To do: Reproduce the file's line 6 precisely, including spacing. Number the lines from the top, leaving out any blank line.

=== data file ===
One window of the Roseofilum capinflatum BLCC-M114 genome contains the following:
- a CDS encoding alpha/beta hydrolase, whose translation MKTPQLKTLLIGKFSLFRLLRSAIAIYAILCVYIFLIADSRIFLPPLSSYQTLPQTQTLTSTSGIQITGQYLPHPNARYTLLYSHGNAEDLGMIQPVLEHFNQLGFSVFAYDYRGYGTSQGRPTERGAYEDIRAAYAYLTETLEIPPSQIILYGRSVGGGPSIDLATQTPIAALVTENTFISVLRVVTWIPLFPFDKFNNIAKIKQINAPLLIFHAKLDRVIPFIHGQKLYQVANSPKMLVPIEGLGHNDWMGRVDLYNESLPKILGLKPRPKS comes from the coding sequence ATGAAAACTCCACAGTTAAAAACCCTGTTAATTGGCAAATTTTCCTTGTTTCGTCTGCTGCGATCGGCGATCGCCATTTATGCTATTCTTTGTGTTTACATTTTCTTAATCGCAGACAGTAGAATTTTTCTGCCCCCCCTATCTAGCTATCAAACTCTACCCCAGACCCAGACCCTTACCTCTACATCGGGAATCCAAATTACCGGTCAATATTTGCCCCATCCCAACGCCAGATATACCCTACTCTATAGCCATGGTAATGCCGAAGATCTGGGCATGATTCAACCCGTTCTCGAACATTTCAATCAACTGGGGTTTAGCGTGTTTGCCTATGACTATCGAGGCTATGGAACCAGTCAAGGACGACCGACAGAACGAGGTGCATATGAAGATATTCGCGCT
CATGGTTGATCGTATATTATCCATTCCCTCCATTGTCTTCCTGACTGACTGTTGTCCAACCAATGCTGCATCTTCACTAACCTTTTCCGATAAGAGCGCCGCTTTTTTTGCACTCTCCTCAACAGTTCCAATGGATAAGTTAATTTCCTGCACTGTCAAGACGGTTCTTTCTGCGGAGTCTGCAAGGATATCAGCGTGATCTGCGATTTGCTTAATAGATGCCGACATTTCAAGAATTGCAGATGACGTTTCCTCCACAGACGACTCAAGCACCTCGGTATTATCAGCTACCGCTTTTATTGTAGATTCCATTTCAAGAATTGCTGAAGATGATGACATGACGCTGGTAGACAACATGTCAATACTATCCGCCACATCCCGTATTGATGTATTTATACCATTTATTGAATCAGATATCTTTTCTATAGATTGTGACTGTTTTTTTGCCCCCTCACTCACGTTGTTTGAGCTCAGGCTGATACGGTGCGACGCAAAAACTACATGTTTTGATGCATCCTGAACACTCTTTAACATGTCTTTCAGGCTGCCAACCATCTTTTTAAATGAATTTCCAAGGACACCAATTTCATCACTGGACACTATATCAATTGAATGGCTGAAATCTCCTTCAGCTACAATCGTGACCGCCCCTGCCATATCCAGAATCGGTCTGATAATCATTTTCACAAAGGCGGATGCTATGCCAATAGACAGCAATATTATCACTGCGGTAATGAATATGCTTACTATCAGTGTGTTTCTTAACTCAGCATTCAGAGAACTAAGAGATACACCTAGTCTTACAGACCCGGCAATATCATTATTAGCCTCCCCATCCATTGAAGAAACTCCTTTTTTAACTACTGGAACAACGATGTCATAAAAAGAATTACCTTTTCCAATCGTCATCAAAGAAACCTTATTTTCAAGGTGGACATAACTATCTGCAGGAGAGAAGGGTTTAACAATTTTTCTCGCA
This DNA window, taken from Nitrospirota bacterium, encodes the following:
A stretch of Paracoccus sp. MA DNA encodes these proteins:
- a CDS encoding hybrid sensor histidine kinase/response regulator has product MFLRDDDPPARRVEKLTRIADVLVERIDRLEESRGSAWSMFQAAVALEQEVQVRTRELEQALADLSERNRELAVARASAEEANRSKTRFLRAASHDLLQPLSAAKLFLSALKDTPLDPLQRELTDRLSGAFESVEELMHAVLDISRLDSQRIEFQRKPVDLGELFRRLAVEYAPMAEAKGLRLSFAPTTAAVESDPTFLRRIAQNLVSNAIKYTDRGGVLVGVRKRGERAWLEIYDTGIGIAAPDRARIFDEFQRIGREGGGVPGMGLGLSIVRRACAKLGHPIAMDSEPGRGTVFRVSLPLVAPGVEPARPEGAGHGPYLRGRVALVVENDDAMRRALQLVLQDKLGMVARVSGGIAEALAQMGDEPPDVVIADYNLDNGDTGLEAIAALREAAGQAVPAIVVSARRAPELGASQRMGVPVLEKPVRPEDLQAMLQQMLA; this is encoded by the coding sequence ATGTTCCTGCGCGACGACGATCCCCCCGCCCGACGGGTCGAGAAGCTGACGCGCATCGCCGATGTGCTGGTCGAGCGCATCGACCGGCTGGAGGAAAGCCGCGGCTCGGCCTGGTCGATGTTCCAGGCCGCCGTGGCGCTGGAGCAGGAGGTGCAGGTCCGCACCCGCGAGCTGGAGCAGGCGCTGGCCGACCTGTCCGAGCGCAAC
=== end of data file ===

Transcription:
- a CDS encoding hybrid sensor histidine kinase/response regulator has product MFLRDDDPPARRVEKLTRIADVLVERIDRLEESRGSAWSMFQAAVALEQEVQVRTRELEQALADLSERNRELAVARASAEEANRSKTRFLRAASHDLLQPLSAAKLFLSALKDTPLDPLQRELTDRLSGAFESVEELMHAVLDISRLDSQRIEFQRKPVDLGELFRRLAVEYAPMAEAKGLRLSFAPTTAAVESDPTFLRRIAQNLVSNAIKYTDRGGVLVGVRKRGERAWLEIYDTGIGIAAPDRARIFDEFQRIGREGGGVPGMGLGLSIVRRACAKLGHPIAMDSEPGRGTVFRVSLPLVAPGVEPARPEGAGHGPYLRGRVALVVENDDAMRRALQLVLQDKLGMVARVSGGIAEALAQMGDEPPDVVIADYNLDNGDTGLEAIAALREAAGQAVPAIVVSARRAPELGASQRMGVPVLEKPVRPEDLQAMLQQMLA; this is encoded by the coding sequence ATGTTCCTGCGCGACGACGATCCCCCCGCCCGACGGGTCGAGAAGCTGACGCGCATCGCCGATGTGCTGGTCGAGCGCATCGACCGGCTGGAGGAAAGCCGCGGCTCGGCCTGGTCGATGTTCCAGGCCGCCGTGGCGCTGGAGCAGGAGGTGCAGGTCCGCACCCGCGAGCTGGAGCAGGCGCTGGCCGACCTGTCCGAGCGCAAC